Got Ghosts? Hit the Road for Haunted Places

Haunted House SignDo you believe in ghosts? During the Halloween season, the politically correct answer is a resounding “Yes!” Even if you think hauntings are hokum, you might want to take the family on a fun outing that centers on ghosts and the paranormal. After all, it sometimes can be fun to get scared out of your wits.

Ghost tourism in the United States has been fueled of late by popular television shows such as “Ghost Hunters” and “Ghost Adventures,” but fascination with the paranormal is nothing new. Throughout the ages, literature has given us classic ghost stories, from Shakespeare’s “Hamlet” to Dickens’ “A Christmas Carol” to Stephen King’s “The Shining.”

Nowadays, many communities celebrate Halloween with ghost-story hour at the library, haunted houses populated by ghostly characters, and showings of classic movies whose main characters are ghosts. Or, head to the countryside to get spooked on a haunted hay ride or in a haunted corn maze. All of those activities make for great family fun.

If you want to scare it up a notch, you could search for the real (or unreal) thing – a genuine ghost. Some cities across the country have walking ghost tours that are based on local legends or historical events. You may hear compelling tales of the supernatural or find yourself on a walk with a real-life paranormal investigator. Such ghost tours may focus on a variety of venues including “haunted” homes, cemeteries and hotels, as well as former prisons and asylums.

Families fascinated by haunted America may want to take a trip to some of the country’s “most haunted” sites. Here are a few legendary places for ghost tours and other frightfully entertaining experiences:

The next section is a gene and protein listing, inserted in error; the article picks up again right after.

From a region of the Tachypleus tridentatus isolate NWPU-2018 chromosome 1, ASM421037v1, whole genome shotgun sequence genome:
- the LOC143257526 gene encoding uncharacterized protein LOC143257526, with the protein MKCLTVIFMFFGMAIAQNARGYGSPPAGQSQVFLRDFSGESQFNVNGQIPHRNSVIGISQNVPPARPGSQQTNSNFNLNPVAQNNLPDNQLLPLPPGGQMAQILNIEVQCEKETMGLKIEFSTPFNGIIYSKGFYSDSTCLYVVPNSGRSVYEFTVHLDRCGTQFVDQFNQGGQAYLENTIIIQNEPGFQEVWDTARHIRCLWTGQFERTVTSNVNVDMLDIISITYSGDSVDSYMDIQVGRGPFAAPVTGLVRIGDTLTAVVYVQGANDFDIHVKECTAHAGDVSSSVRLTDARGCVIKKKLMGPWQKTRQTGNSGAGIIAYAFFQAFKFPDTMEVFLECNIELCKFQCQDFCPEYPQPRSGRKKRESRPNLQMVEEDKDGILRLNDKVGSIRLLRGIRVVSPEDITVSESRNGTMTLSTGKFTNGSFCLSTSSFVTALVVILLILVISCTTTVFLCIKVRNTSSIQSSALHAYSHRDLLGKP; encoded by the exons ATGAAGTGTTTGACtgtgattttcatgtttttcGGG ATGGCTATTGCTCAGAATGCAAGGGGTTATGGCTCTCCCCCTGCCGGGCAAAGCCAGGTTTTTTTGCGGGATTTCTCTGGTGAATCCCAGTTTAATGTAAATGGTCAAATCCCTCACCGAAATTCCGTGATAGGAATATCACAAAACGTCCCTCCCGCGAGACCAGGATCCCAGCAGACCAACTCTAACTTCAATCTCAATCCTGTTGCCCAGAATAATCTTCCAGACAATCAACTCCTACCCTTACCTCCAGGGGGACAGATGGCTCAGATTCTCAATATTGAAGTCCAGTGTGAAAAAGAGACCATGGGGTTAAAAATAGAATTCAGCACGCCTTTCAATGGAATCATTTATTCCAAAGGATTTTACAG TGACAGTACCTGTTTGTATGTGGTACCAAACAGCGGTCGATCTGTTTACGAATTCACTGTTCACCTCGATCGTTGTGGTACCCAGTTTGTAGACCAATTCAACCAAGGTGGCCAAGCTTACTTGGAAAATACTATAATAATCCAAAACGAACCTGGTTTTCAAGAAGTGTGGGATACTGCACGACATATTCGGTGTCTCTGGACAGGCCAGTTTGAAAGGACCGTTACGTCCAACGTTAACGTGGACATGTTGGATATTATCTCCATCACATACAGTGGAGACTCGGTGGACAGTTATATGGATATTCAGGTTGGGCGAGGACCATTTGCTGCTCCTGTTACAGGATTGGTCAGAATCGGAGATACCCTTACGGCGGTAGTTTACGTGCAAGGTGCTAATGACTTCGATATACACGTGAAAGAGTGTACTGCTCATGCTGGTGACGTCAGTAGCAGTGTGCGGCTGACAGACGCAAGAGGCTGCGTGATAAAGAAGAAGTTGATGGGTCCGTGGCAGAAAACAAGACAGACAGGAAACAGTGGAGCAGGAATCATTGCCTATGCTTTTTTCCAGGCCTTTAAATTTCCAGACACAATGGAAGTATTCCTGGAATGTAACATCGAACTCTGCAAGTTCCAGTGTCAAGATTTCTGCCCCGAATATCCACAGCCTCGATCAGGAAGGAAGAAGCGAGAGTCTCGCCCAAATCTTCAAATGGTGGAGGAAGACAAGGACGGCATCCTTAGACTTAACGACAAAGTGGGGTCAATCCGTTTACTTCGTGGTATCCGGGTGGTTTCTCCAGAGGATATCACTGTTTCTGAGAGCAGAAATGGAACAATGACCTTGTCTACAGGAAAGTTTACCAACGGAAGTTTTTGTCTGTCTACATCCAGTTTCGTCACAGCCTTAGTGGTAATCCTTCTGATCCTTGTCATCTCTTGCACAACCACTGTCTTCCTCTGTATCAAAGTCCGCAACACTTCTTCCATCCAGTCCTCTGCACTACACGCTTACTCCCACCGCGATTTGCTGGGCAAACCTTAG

Stanley Hotel, Estes Park, Colorado: Stephen King’s “The Shining” put the hotel on the map. When King stayed there, he claimed he experienced a number of strange occurrences, as have other guests. Among the reported odd happenings at the hotel: lights turning on and off, phantom children laughing and running in hallways, and music coming from an empty ballroom.

Eastern State Penitentiary, Philadelphia, Pennsylvania: The prison, which closed in 1971, once housed 1,700 inmates, including gangster Al Capone. Guards were said to have routinely tortured prisoners, and it’s the souls of those tormented who allegedly now roam the place. The prison also is known for its architecture and has been named a National Historic Landmark. During Halloween season, Eastern State Penitentiary hosts “Terror Behind the Walls,” billed as “a massive haunted house in a real prison.”

The Queen Mary, Long Beach, California: This vintage ocean liner is said to have scores of resident ghosts, and sightings have been reported all over the ship. She made her maiden voyage in 1936, was subsequently used during World War II as a troop ship, and then returned to passenger service in 1947. The luxury liner retired to southern California in the 1960s and was transformed into a hotel. During its history, the Queen Mary has been the site of at least one murder and several accidental deaths. One death involved a crew member being crushed to death in the engine room by Door No. 13 as it closed during a drill. The floating hotel hosts ghost tours as well as regular tours, and a month-long Halloween event called Dark Harbor.

Gettysburg Battlefield, Pennsylvania: The site of the most famous battle of the Civil War is often visited by ghost hunters, and there have been reported sightings of both Union and Confederate soldiers. Some visitors claim to have heard screams of dying soldiers. All the paranormal phenomena are said to stem from the bloody 1863 battle that resulted in 51,000 people killed, wounded, captured or missing.

St. Louis Cemetery No.1, New Orleans, Louisiana: Some people call New Orleans the most haunted city in America. One site contributing to that reputation is St. Louis Cemetery No. 1. The city has many old cemeteries known for the faded beauty of their elaborate above-ground tombs. St. Louis Cemetery No. 1 is the site of the tomb of renowned voodoo queen Marie Laveau and other colorful New Orleans characters. There have been numerous reports of paranormal activity, including sightings of Marie’s ghost and other haunting experiences.

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